Divorcing shark-fin soup from Asian wedding menus
China is a land of thousands of soups. Claudia Li wants to rid dinner menus of just one of them. Lobster bisque. Abalone and crab. Ginger duck. Fish maw. Farmed tilapia. Mock or “faux” gelatin fin. Anything but shark-fin soup, a bland culinary status symbol responsible for the death of up to 73 million of the ocean’s top predators every year.
Through her Canada-based organization Shark Truth, Li innovatively approaches shark conservation from the grass roots. While legislatures have banned shark-fin sales in some North American states and cities, Li says that the big fish, so to speak, are in Asia. That’s where most shark fins are consumed, and what’s needed there to save sharks—one-third are facing extinction today—is nothing short of a major cultural shift in support of new laws.
Through Shark Truth’s annual wedding contests, 65 young couples have already pledged to keep shark fin out of their wedding banquets, saving 9,500 bowls of soup or 950 sharks. The winning couple earned a honeymoon in Hawaii, the first state to ban the soup.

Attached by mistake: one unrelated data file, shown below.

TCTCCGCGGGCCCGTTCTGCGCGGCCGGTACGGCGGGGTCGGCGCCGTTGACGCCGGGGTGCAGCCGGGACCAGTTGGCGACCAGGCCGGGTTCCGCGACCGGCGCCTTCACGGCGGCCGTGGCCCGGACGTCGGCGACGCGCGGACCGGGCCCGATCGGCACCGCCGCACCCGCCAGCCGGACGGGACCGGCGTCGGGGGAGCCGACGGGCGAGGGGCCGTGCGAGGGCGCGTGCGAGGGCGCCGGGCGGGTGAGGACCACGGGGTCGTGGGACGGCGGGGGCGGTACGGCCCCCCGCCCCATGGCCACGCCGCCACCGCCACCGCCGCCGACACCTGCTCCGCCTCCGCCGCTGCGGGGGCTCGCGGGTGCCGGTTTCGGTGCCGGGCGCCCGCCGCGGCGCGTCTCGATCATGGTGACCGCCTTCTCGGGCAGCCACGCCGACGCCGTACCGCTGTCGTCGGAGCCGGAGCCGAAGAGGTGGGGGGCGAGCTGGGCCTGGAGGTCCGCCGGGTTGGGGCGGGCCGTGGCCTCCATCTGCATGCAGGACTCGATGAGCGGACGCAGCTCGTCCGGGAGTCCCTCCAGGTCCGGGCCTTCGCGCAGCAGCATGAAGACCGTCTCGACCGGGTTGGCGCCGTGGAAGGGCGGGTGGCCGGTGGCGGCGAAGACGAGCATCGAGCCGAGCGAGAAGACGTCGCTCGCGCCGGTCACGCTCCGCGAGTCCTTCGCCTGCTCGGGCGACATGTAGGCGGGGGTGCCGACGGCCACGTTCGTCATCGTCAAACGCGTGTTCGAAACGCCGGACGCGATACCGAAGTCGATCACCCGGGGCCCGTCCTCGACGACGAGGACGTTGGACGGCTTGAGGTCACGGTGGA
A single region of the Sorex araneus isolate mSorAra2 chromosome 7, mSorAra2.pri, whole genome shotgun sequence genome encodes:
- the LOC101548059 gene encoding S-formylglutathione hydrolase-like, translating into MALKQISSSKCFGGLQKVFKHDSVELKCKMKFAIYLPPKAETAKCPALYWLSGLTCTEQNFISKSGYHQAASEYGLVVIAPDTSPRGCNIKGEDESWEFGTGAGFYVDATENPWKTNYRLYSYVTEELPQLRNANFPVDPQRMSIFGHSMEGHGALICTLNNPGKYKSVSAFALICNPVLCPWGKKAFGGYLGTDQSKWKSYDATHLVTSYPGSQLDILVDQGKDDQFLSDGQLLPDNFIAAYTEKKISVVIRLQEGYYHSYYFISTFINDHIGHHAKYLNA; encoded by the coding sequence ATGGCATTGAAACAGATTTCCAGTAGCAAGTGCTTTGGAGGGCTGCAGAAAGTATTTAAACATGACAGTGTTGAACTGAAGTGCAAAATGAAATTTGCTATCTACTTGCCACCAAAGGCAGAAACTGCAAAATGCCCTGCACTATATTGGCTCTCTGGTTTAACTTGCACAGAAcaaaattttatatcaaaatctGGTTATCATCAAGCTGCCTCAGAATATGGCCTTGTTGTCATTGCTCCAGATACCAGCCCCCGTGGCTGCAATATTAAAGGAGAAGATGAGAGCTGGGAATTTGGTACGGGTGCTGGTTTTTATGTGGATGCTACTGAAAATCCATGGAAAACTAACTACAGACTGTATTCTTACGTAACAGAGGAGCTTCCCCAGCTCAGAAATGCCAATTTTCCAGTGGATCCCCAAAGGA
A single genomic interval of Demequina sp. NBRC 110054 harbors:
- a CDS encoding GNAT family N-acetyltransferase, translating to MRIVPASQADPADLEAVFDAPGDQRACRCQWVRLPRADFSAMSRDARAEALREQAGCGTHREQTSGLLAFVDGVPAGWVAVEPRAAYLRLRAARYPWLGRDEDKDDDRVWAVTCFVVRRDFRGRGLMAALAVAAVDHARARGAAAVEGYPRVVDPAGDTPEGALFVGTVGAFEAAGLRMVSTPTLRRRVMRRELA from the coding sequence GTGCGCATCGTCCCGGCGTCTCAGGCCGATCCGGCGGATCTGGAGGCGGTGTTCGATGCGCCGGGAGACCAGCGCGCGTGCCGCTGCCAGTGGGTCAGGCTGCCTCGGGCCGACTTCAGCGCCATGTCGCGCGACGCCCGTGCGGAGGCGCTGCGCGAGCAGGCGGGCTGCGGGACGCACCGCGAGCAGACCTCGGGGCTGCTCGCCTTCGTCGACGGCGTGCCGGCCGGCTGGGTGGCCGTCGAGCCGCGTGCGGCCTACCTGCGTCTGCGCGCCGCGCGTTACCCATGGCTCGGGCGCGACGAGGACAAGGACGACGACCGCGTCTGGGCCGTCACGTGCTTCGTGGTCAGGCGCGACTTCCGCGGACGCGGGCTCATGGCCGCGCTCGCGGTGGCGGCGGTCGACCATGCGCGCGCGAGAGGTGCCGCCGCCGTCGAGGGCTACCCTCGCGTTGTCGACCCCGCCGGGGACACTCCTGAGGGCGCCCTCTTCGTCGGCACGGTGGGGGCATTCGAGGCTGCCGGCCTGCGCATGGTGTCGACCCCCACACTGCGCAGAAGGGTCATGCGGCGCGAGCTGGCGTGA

Bride Judy Lau, motivated by the contest to overcome her father’s concerns that forgoing shark fin would “look bad,” served fish-maw soup instead.
Now, with Canada considering its own ban, Li wants to replicate her wedding contest around the world, creating an “open-source” contest package in several languages that groups anywhere could reproduce.
“We really need long-term champions, people who are in it not just because they feel backed into a corner, but because they feel inspired,” says Li. “Chinese culture is one of collectiveness . . . we can all decide to do this together,” she says.❧